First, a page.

As the History channel has proven on multiple occasions, the only thing people love more than a good documentary and a good drama show is when you blend the two together into a strange, pseudo-educational format. Throwing this lesson into their all-seeing/all-knowing content algorithm, Netflix has now produced the documentary-drama, Age of Samurai: The Battle for Japan.
The six-part series follows the warring kingdoms of feudal Japan during the Sengoku period (16th Century), a time of “ubiquitous civil war, social unrest, and political intrigue” which has been brought to life with dynamic re-enactments as well as expert commentary. And much like another upcoming release about samurai in feudal Japan, many have already compared it to Game of Thrones.
The main focus will be upon the story of Date Masamune, a notorious samurai known as the “One-Eyed Dragon” who famously stabbed his own eye out as a child when it became infected with smallpox, murdered his younger brother to secure his own line of succession, and succeeded his father at the tender age of 17 before conquering neighbouring clans to unite northern Japan under his own rule.
Masamune fought alongside the three founding fathers of Japan – rival warlords who led armies against one another to unite the nation 400 years ago – and his influence continues to this day. Fun fact: his helmet is believed to be the inspiration behind Darth Vader’s iconic design.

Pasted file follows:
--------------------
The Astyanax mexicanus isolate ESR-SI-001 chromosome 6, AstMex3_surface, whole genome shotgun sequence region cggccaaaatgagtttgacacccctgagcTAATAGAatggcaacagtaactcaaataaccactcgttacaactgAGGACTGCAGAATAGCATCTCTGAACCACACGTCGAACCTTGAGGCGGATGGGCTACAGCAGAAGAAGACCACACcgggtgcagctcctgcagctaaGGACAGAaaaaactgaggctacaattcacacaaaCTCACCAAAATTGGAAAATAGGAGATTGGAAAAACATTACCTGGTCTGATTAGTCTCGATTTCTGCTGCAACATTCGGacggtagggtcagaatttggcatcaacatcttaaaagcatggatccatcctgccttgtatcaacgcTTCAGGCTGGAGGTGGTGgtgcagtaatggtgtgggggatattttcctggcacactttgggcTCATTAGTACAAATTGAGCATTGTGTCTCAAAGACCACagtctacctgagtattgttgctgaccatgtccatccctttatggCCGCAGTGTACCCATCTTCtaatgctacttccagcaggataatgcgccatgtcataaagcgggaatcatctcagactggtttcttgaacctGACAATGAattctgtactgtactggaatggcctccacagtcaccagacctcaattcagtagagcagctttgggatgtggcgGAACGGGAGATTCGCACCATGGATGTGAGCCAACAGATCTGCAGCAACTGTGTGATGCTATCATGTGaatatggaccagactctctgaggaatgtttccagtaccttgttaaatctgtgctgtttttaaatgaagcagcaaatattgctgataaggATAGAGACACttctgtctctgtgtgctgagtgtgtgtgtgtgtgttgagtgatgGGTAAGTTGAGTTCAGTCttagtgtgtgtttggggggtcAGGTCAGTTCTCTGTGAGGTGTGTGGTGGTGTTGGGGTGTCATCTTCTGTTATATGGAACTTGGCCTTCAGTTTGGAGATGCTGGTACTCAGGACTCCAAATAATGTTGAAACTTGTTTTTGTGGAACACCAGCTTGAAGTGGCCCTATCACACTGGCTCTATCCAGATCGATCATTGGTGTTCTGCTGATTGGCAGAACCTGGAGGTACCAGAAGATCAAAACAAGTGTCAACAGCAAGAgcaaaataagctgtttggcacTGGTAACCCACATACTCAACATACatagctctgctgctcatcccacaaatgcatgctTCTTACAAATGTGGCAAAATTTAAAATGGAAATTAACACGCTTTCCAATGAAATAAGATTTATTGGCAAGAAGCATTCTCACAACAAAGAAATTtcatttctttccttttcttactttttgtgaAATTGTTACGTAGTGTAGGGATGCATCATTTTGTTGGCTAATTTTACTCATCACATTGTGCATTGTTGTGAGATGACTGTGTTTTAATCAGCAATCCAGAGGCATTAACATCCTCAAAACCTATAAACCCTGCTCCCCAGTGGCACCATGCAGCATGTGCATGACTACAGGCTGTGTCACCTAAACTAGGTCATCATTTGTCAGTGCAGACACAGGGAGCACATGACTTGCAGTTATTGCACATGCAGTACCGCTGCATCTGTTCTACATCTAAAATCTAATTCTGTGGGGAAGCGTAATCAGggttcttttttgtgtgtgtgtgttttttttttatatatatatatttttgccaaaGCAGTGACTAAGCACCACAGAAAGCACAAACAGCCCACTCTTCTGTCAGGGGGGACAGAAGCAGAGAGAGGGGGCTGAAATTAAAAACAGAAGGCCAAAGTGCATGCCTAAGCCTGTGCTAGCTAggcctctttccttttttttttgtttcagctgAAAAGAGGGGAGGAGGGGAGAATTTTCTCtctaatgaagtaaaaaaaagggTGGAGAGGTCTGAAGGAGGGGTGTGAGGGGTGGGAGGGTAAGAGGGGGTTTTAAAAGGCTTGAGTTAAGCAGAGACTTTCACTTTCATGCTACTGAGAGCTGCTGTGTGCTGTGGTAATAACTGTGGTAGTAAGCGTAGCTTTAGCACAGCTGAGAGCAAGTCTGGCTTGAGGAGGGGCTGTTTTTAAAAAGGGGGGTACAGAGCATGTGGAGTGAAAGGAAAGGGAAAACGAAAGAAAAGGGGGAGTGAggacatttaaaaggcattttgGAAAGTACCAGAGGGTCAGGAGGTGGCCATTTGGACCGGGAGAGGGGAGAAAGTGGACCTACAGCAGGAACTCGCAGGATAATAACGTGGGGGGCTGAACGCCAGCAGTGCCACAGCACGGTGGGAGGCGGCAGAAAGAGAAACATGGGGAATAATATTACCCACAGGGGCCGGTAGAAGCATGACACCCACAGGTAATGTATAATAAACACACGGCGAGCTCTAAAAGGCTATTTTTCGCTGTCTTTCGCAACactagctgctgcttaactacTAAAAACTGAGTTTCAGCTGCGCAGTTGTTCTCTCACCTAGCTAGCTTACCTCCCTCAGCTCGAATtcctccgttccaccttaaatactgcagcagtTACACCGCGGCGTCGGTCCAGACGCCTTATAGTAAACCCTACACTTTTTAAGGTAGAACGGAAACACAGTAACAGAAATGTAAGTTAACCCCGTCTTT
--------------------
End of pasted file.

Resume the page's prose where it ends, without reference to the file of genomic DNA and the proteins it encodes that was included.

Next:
Age of Samurai has been co-produced by Cream Productions, Blue Ant Media, and Smithsonian Canada. Sources indicate both Blue Ant Media and Smithsonian Canada have intended for the history to be told in an accurate fashion, meaning fictionalised moments from the era won’t be covered despite the element of dramatisation.
“Trying to tell the entire history of the Warring States period is impossible, so we decided to focus on what we felt was one its most compelling parts,” says Harrison Karman, President of Cream Productions.
“We explored the incredible story of how three men, from totally different backgrounds, tried to end a brutal civil war and finally reunite the nation. This approach allowed us really to come at the problem from a personal level and tell a story about honour, friendship, duty, and betrayal instead of relying solely on politics and strategy.”
“Viewers might have a sense that a samurai is one of the most iconic warriors in history, but I think viewers will be amazed to learn about the incredibly violent but duty-bound society, in which the samurais lived,” says David Brady, CEO of Cream Productions.
Age of Samurai: The Battle for Japan will arrive on Netflix on February the 24th – check out the first trailer above.